But I wasn’t in North Carolina. I was in Massachusetts, and I’d been birding there every day for a solid week. I’d seen lots of birds, but not, until now, an Eastern Kingbird. To be honest, the possibility of Eastern Kingbirds hadn’t even crossed my mind.

So when this one appeared literally out of the blue, it gave me a little shot of surprised delight. It was like bumping into a friend from home in a faraway place. It reminded me that much of birding is about context; it’s not only what you see, it’s when and where and how you see it.

Thickets Thick With Birds

We were spending the first week of August in Woods Hole, Massachusetts, the most southwesterly point on Cape Cod. The rocky shoreline, coastal thickets, and deep forests that surround the village are thick with birds.

Along the waterline, Spotted and Least Sandpipers pick their way among thick brown ribbons of beached seaweed and pebbles the size of hen’s eggs. Imposing Great Black-backed Gulls float overhead.

Double-crested Cormorant
A Double-crested Cormorant performs its sun salutations looking toward Martha’s Vineyard.
Spotted Sandpiper
A Spotted Sandpiper tiptoes among the rocks on the shore of Vineyard Sound.
Least Sandpiper
A Least Sandpiper forages at the tide line.

Further inland, in the reeds and woods around the “kettle” ponds scooped out by ancient glaciers, mobs of Black-capped Chickadees flit among the branches. American Goldfinches hurry from one perch to the next, their “per-chicory” flight song trailing in the breeze, and Yellow Warblers shimmer as if they were made of sunflowers.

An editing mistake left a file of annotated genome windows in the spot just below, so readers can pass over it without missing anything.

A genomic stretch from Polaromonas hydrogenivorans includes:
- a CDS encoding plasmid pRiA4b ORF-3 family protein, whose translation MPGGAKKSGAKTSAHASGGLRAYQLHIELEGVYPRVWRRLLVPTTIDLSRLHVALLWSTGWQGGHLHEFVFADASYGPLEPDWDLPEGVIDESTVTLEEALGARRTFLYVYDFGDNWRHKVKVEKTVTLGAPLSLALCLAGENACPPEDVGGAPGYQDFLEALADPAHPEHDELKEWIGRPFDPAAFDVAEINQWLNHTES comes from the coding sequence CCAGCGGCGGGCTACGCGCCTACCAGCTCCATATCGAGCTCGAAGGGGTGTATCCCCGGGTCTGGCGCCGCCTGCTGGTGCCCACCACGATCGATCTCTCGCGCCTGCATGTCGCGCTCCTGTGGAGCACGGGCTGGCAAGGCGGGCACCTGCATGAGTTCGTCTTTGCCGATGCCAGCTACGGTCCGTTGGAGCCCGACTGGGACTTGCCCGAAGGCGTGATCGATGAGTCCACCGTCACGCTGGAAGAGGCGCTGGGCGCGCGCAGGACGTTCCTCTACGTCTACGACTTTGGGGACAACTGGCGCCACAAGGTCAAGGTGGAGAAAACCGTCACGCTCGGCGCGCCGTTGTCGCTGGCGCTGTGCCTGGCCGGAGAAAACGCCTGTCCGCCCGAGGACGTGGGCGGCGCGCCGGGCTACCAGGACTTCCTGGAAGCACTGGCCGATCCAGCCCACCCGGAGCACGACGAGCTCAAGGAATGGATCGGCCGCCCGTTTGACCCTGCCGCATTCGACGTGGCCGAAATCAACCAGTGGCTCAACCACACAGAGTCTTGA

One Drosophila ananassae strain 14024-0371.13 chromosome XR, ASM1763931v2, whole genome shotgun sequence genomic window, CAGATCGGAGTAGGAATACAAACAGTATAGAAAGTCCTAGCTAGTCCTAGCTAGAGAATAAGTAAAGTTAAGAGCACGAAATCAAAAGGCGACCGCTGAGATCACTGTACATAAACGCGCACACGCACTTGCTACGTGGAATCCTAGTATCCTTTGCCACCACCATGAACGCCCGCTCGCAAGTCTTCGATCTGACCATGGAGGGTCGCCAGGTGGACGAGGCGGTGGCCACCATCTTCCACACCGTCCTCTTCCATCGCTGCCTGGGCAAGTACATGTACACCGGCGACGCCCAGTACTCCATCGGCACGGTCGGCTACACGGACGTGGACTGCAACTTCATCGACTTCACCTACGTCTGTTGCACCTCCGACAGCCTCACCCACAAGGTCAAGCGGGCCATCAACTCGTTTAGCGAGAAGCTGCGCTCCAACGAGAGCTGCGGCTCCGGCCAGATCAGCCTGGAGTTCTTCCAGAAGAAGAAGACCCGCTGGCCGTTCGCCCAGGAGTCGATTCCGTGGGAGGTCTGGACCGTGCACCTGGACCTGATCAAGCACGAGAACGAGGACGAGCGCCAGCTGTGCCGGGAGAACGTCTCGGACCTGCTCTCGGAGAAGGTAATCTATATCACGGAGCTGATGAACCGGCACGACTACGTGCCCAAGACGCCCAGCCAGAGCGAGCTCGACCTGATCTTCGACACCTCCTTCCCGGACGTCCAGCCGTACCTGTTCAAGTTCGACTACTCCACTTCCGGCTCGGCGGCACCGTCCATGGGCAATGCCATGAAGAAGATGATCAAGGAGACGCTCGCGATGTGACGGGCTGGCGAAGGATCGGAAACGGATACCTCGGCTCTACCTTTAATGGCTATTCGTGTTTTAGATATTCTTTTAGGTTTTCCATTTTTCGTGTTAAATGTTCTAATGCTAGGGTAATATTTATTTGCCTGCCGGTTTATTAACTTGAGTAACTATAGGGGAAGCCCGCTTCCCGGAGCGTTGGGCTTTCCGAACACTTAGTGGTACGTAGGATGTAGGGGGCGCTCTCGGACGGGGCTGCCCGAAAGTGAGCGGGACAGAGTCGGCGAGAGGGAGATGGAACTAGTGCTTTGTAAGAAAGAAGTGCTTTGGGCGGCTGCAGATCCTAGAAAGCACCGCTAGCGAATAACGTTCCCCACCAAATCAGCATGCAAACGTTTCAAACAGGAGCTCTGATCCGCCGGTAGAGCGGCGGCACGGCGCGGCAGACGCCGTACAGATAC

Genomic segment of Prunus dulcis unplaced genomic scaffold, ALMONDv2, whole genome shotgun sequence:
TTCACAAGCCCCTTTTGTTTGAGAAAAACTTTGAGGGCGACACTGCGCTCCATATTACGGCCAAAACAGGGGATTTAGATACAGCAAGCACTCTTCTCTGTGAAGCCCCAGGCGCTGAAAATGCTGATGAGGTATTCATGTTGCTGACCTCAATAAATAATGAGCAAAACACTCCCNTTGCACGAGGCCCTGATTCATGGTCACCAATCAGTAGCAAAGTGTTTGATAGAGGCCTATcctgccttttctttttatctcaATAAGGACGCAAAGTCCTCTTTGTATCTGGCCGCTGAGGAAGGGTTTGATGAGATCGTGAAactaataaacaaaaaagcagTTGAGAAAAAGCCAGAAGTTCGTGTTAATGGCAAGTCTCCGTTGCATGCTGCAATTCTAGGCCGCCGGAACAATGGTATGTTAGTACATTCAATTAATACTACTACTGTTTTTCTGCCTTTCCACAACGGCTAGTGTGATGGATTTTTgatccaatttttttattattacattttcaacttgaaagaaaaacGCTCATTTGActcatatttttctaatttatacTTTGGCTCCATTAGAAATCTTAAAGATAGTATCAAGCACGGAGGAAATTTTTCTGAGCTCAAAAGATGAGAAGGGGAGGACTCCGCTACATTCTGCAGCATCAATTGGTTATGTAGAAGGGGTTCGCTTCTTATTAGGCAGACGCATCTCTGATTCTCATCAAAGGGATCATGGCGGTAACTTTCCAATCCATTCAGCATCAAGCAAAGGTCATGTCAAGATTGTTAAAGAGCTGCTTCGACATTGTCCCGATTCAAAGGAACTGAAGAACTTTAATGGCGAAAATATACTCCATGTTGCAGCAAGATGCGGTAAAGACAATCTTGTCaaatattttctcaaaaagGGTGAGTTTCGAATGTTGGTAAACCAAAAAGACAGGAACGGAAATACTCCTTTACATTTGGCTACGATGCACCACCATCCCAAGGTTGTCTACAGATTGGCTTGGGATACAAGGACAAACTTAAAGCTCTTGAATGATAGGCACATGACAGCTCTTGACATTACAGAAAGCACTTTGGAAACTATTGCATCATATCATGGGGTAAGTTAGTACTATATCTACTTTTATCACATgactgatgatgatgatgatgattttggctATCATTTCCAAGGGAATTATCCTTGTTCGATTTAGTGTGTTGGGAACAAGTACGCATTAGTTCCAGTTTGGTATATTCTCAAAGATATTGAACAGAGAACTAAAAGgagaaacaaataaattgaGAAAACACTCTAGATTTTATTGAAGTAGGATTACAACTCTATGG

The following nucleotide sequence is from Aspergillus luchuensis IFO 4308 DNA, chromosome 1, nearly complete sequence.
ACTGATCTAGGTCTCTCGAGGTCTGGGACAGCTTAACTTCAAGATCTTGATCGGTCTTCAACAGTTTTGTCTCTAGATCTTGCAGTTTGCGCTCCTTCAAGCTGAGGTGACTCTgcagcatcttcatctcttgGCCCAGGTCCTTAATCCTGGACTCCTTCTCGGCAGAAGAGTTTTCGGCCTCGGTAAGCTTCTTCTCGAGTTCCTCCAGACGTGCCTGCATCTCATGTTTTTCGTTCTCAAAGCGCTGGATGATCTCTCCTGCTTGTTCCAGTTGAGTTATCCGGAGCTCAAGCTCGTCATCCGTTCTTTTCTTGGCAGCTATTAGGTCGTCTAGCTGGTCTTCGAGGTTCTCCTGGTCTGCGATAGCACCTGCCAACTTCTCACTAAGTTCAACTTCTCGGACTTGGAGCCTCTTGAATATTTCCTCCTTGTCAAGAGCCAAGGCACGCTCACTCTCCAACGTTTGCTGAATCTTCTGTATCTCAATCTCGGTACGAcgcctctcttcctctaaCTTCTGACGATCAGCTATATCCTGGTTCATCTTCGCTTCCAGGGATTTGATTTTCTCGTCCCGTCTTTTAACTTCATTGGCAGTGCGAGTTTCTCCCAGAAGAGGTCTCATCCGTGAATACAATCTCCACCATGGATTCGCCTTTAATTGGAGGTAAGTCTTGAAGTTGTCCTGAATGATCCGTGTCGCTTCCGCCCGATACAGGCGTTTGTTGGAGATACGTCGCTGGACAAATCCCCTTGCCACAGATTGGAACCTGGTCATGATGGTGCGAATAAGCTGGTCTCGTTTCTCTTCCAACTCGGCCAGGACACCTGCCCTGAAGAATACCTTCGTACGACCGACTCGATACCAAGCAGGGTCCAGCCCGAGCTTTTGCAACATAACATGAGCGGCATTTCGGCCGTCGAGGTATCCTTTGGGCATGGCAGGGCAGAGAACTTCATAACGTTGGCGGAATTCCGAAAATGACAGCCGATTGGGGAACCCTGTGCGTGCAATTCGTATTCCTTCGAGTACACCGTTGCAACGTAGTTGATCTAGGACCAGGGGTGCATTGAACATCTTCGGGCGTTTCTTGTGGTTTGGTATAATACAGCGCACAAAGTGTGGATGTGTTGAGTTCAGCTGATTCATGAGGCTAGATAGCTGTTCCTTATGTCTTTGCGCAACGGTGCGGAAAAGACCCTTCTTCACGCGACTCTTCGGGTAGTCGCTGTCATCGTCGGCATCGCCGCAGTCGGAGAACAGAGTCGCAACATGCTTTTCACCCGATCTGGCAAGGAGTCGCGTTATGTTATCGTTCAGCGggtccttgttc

Black-capped Chickadee
Irrepressible foragers, Black-capped Chickadees move in little gangs through the foliage.

Yellow Warbler

Yellow Warbler
Some of the thickets are full of Yellow Warblers, which are nice things for thickets to be full of.

And everywhere are Ospreys. Sailors of yore named the body of water to the west after these plentiful and beautiful raptors, using a distinctly unbeautiful term: Buzzards Bay. Nesting platforms offer great looks, and Ospreys on the wing cut through the blue sky above. They’re as common here as Turkey Vultures are back home.

One of the many Ospreys that nest on the southern reaches of Cape Cod.

Birding by Bike

Perhaps the best way for a visitor to bird this part of the cape is to rent a bike and use the Shining Sea bike path to get from one site to another.

Shining Sea bike path
The Shining Sea bike path cuts a straight line on an elevated causeway over the Great Sippewissett Marsh.

The path’s southern stretch hugs the shore, where the white sails of both boats and terns ride the wind between Cape Cod and the soft green ridge of Martha’s Vineyard across the sound. The course then passes through cool stretches of dense forest, across an elevated causeway above the vast Great Sippewissett Marsh, past ponds and former farmlands and even a historic cranberry bog. All along the route, foot trails and opportunities for side excursions intersect the path.

Great Sippewissett Marsh